Consumers who buy their health insurance on the federal government's insurance exchange may find their provider network lacks physicians in some key specialties.
As many as 14 percent of health plans on the federal exchange set up under the Affordable Care Act are lacking physicians in at least one common specialty from their networks, according to a JAMA study.
Researchers at Harvard's T.H. Chan School of Public Health conducted the study to look at the access to outpatient specialists in federal marketplace plans. They examined 135 physician networks in 34 states and found that 19 of them lacked in-network specialists in some areas, most commonly in the specialties of psychiatry, rheumatology and endocrinology.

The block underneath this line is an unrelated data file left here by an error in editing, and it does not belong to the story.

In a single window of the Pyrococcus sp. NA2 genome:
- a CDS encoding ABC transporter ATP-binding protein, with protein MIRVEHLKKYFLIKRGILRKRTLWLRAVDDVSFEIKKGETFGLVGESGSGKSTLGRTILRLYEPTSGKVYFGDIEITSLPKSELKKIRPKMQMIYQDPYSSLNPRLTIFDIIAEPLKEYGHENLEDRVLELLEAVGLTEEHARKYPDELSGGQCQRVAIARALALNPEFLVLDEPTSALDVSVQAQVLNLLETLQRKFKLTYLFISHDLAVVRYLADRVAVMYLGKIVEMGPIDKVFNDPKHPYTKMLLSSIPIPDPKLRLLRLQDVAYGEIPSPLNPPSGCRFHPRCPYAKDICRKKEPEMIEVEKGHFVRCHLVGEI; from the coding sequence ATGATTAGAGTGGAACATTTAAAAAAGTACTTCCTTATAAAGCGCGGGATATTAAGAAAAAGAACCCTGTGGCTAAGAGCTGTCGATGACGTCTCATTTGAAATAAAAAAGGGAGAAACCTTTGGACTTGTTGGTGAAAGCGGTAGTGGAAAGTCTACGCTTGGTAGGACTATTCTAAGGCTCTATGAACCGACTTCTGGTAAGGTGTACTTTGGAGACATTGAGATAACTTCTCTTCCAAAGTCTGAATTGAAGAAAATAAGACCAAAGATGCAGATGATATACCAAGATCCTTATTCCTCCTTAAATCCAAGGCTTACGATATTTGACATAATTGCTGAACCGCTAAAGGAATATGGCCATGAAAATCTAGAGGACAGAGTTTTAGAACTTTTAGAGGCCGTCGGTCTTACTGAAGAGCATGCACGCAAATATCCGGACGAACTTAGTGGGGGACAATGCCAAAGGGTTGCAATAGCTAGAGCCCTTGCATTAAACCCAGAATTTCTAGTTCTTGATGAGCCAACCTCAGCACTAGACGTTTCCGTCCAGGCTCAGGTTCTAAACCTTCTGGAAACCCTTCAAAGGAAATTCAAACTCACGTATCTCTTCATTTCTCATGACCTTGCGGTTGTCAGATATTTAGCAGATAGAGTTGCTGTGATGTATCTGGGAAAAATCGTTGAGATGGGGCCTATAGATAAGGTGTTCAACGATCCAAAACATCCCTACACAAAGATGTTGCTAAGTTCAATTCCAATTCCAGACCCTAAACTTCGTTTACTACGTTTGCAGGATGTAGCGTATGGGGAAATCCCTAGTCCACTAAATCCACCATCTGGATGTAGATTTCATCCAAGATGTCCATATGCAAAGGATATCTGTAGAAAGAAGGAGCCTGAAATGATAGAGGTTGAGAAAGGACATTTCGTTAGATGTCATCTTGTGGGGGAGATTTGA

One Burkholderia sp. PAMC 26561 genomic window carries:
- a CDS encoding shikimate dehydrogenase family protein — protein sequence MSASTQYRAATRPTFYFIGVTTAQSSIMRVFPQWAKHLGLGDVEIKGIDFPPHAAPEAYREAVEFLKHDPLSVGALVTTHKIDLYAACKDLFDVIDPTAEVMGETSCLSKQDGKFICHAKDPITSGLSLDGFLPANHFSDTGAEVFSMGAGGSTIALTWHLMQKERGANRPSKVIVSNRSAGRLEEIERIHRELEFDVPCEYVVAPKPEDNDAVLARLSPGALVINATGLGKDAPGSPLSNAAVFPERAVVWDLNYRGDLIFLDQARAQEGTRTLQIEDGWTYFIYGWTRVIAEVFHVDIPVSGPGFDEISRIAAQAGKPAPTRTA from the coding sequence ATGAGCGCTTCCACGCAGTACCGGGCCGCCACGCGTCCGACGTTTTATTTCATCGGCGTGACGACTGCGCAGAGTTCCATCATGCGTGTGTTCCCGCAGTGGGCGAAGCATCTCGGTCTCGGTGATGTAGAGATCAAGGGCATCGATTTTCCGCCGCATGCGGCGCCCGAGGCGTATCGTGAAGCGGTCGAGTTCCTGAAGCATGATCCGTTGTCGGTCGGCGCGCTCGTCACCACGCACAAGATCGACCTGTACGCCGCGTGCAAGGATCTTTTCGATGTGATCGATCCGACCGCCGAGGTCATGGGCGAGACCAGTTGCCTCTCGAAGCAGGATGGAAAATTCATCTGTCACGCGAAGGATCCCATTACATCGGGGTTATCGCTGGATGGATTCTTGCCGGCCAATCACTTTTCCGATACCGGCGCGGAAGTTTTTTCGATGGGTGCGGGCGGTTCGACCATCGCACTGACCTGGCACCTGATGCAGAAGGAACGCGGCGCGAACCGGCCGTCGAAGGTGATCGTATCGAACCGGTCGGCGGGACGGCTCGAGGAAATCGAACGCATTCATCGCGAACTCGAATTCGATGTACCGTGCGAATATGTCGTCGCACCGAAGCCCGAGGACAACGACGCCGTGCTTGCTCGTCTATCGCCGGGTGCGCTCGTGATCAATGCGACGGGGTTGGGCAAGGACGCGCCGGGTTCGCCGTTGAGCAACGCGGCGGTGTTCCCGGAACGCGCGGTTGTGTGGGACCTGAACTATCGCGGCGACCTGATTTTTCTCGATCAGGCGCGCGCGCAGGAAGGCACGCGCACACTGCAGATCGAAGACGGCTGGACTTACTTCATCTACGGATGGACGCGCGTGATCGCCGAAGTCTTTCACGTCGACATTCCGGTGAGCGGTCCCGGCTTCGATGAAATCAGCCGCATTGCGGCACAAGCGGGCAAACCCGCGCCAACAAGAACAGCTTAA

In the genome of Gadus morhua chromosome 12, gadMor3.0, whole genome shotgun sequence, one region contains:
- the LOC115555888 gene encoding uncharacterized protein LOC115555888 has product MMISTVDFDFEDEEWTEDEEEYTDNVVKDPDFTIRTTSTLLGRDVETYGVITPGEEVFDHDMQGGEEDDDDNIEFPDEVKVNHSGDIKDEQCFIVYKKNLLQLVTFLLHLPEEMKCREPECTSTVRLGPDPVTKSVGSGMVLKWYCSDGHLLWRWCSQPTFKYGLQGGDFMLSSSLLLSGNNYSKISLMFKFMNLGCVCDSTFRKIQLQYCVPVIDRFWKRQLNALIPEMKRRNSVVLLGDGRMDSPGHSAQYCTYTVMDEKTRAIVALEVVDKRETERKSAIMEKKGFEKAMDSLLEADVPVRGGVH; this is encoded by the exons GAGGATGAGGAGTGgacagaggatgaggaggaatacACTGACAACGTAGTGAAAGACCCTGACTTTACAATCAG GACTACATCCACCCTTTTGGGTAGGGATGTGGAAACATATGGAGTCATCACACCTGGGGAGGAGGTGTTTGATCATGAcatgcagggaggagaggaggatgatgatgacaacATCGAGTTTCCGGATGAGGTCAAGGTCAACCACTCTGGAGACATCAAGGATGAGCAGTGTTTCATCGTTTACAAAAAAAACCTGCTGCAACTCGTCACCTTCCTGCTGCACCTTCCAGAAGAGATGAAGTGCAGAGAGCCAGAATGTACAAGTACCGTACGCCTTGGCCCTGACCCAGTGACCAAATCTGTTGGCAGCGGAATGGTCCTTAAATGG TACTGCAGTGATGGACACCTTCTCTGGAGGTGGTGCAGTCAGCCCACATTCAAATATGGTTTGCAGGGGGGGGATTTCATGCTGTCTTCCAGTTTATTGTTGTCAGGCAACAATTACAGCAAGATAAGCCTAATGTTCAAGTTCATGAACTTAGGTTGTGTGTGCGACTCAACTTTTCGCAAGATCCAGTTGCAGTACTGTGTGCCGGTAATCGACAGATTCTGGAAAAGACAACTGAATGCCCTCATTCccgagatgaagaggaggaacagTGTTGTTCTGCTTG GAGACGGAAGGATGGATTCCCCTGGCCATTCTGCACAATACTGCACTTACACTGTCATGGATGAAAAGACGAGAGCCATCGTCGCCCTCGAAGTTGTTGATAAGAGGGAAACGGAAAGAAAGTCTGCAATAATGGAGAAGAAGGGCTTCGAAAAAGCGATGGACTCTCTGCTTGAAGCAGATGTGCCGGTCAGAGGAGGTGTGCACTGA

Researchers looked for specialists within 50 miles and 100 miles of the largest city where each plan was offered. In some cases, specialists were not within close distance, but network physicians could be found further away. In some cases, the number of specialists in a network was limited, making access difficult. Enrollees in specialist-deficient plans also had high out-of-network costs, the study found.
Nine of the 34 states had at least one plan where the option to see a specialist was lacking in the network. The ACA requires that insurance plans provide "reasonable access" to a sufficient number and type of providers. The fact that almost 15 percent of plans completely lacked in-network physicians for at least one specialty, "likely violates network-adequacy requirements and raises concerns regarding patient access to specialty care," the researchers concluded.
Network adequacy has become a hot-button issue, with different levels of regulation depending on the state. Some states have guidelines in place to assure consumer access to providers, and others maintain specific requirements. The amount providers bill consumers for out-of-network care also varies greatly from state-to-state, one analysis found.
To learn more:
- read the JAMA study